Former Defense Secretary Donald H. Rumsfeld, a main architect of the war on terror, has been lambasted in many quarters for his stewardship of Iraq.
Still, it is difficult to find a more complete condemnation of his stewardship than a speech this month by Anthony H. Cordesman at the National Defense University in Washington, special correspondent Rowan Scarborough reports.
Mr. Cordesman, a defense analyst at the Center for Strategic and International Studies, had unkind words for President George W. Bush’s entire national security team, including Vice President Dick Cheney.
“We have gone into two wars with no clear plan for conflict termination or for stability operations,” he said. “We have then tried to manage wars through supplementals in the absence of longterm plans, tried to decouple military operations from nation building, and been so slow to react to the growth of the threat in Afghanistan that we are now losing a war we once thought we had decisively won.
“Some of this can be blamed on what may have been the worst national security team of the postwar era. As someone who thought [Kennedy and Johnson Defense Secretary] Robert McNamara represented the nadir in defense leadership, I have to give Donald Rumsfeld credit for being the epitome of a micromanaging bully who scattered snowflakes like dandruff, and with about as much effect. I also have a horrifying sense of deja vu when I compare [Kennedy and Johnson National Security Adviser] McGeorge Bundy and [Johnson special assistant Walt W. Rostow and undersecretary of state Eugene V. Rostow] to Cheney and our recent national-security advisers. There is far too little difference between the ‘neoconservatives’ of Iraq and Afghanistan and the ‘neoliberals’ of Vietnam.” Ouch! Inside the Ring contacted Larry Di Rita, former close Rumsfeld aide, about this complete denunciation.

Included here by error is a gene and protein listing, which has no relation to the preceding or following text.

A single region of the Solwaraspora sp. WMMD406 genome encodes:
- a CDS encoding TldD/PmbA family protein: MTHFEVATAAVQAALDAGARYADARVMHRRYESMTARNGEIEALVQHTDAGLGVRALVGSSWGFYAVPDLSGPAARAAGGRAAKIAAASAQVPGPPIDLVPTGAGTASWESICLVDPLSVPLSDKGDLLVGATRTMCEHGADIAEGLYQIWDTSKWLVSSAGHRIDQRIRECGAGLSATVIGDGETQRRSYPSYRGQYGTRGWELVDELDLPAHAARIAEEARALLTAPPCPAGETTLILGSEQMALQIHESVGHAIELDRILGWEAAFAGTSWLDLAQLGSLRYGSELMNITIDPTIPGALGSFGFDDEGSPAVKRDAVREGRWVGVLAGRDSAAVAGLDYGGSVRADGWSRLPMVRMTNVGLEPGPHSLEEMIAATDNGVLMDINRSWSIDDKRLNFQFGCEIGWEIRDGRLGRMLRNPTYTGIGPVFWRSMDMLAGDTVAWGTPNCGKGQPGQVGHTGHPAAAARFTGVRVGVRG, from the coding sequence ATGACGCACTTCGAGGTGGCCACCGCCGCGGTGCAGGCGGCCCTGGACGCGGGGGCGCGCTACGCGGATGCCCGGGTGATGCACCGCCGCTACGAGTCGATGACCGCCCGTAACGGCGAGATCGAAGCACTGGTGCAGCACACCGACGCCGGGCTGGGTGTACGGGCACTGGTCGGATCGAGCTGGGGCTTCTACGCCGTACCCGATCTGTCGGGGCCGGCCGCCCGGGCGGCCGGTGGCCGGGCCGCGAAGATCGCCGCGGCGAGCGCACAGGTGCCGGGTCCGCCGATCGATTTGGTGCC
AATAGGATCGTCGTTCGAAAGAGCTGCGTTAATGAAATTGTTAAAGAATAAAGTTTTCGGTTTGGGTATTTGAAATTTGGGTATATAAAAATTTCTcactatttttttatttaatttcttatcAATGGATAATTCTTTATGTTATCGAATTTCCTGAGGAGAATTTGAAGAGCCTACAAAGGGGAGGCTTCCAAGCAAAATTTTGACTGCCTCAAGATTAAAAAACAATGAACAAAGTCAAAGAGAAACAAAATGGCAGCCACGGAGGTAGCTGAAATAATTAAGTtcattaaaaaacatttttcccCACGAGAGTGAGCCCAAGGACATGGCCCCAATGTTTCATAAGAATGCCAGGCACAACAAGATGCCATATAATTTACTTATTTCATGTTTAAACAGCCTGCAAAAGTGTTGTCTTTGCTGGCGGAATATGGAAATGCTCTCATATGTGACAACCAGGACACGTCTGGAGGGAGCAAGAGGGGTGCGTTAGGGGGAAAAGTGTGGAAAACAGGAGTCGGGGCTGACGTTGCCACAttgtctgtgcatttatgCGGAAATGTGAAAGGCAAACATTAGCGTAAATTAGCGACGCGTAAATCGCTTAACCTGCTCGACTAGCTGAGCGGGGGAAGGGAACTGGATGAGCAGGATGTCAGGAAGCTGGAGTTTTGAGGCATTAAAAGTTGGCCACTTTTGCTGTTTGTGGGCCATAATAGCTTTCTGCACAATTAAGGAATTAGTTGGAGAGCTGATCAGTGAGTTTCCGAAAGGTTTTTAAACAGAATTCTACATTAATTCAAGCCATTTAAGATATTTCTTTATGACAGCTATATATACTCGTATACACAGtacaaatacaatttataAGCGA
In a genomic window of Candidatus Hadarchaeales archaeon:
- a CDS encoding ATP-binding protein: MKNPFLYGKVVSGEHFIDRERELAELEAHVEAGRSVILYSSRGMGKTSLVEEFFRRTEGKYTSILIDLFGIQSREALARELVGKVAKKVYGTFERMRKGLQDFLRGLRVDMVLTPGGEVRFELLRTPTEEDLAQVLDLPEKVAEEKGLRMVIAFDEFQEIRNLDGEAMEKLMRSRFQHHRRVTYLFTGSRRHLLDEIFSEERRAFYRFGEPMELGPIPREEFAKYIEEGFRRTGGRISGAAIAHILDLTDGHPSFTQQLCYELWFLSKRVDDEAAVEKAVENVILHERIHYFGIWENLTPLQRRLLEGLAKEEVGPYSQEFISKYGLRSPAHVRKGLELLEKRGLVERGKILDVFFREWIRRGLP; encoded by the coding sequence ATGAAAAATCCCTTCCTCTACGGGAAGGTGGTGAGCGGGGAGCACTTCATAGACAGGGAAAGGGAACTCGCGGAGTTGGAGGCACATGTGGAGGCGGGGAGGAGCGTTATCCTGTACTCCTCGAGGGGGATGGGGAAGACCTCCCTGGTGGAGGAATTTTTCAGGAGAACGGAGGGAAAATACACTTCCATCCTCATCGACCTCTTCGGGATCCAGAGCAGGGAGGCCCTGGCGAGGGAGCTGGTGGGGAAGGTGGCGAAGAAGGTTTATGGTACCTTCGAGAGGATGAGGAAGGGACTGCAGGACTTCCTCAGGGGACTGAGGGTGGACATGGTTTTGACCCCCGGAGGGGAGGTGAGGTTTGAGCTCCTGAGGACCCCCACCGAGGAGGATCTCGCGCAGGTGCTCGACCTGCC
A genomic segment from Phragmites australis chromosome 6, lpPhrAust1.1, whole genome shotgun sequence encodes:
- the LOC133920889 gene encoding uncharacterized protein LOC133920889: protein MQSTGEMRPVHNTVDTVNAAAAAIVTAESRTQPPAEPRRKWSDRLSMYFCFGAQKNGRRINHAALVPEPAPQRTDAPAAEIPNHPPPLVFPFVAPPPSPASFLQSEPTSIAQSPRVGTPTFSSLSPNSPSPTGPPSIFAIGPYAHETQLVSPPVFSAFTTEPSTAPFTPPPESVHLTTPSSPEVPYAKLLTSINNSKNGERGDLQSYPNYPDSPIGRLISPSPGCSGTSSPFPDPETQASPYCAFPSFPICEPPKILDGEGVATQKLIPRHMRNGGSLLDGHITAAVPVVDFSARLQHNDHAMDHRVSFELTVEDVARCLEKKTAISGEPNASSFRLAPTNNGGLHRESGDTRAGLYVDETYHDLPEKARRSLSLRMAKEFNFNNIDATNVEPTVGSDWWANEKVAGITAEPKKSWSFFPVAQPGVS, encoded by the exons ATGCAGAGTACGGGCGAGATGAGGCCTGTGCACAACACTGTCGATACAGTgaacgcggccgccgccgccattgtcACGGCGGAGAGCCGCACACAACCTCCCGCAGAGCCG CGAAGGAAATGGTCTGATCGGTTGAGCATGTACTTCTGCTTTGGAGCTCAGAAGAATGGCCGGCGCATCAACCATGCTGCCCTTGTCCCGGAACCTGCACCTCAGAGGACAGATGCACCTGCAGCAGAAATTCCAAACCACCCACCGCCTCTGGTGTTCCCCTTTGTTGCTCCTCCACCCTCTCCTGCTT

Mr. Cordesman, Mr. Di Rita said, is “a gasbag who ought to roll his sleeves up and go to work rather than sit in his airtight room and criticize everyone. He’s a boor.”